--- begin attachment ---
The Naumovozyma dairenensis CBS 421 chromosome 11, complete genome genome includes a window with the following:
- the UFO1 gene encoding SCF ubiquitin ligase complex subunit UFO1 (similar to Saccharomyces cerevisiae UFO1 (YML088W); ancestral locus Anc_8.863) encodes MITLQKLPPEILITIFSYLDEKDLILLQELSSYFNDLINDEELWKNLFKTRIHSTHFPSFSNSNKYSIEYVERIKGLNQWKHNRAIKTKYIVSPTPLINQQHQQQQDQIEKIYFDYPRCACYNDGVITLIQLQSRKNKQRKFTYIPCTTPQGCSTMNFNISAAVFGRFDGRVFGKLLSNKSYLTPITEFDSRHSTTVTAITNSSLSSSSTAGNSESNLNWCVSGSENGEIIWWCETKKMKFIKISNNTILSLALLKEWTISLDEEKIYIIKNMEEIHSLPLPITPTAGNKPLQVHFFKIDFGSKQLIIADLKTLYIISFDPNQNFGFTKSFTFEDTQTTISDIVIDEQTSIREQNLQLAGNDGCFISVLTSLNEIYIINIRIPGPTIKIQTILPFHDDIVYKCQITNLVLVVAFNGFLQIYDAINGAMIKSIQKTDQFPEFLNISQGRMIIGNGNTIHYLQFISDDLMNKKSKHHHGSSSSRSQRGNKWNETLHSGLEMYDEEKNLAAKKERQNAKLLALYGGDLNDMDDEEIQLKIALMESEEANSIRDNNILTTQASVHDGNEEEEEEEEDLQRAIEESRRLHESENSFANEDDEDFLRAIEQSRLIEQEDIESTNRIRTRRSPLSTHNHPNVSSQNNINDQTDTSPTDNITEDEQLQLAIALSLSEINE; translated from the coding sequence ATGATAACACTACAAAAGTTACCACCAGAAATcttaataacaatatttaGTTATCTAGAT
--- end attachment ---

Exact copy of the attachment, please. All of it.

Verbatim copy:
The Naumovozyma dairenensis CBS 421 chromosome 11, complete genome genome includes a window with the following:
- the UFO1 gene encoding SCF ubiquitin ligase complex subunit UFO1 (similar to Saccharomyces cerevisiae UFO1 (YML088W); ancestral locus Anc_8.863) encodes MITLQKLPPEILITIFSYLDEKDLILLQELSSYFNDLINDEELWKNLFKTRIHSTHFPSFSNSNKYSIEYVERIKGLNQWKHNRAIKTKYIVSPTPLINQQHQQQQDQIEKIYFDYPRCACYNDGVITLIQLQSRKNKQRKFTYIPCTTPQGCSTMNFNISAAVFGRFDGRVFGKLLSNKSYLTPITEFDSRHSTTVTAITNSSLSSSSTAGNSESNLNWCVSGSENGEIIWWCETKKMKFIKISNNTILSLALLKEWTISLDEEKIYIIKNMEEIHSLPLPITPTAGNKPLQVHFFKIDFGSKQLIIADLKTLYIISFDPNQNFGFTKSFTFEDTQTTISDIVIDEQTSIREQNLQLAGNDGCFISVLTSLNEIYIINIRIPGPTIKIQTILPFHDDIVYKCQITNLVLVVAFNGFLQIYDAINGAMIKSIQKTDQFPEFLNISQGRMIIGNGNTIHYLQFISDDLMNKKSKHHHGSSSSRSQRGNKWNETLHSGLEMYDEEKNLAAKKERQNAKLLALYGGDLNDMDDEEIQLKIALMESEEANSIRDNNILTTQASVHDGNEEEEEEEEDLQRAIEESRRLHESENSFANEDDEDFLRAIEQSRLIEQEDIESTNRIRTRRSPLSTHNHPNVSSQNNINDQTDTSPTDNITEDEQLQLAIALSLSEINE; translated from the coding sequence ATGATAACACTACAAAAGTTACCACCAGAAATcttaataacaatatttaGTTATCTAGAT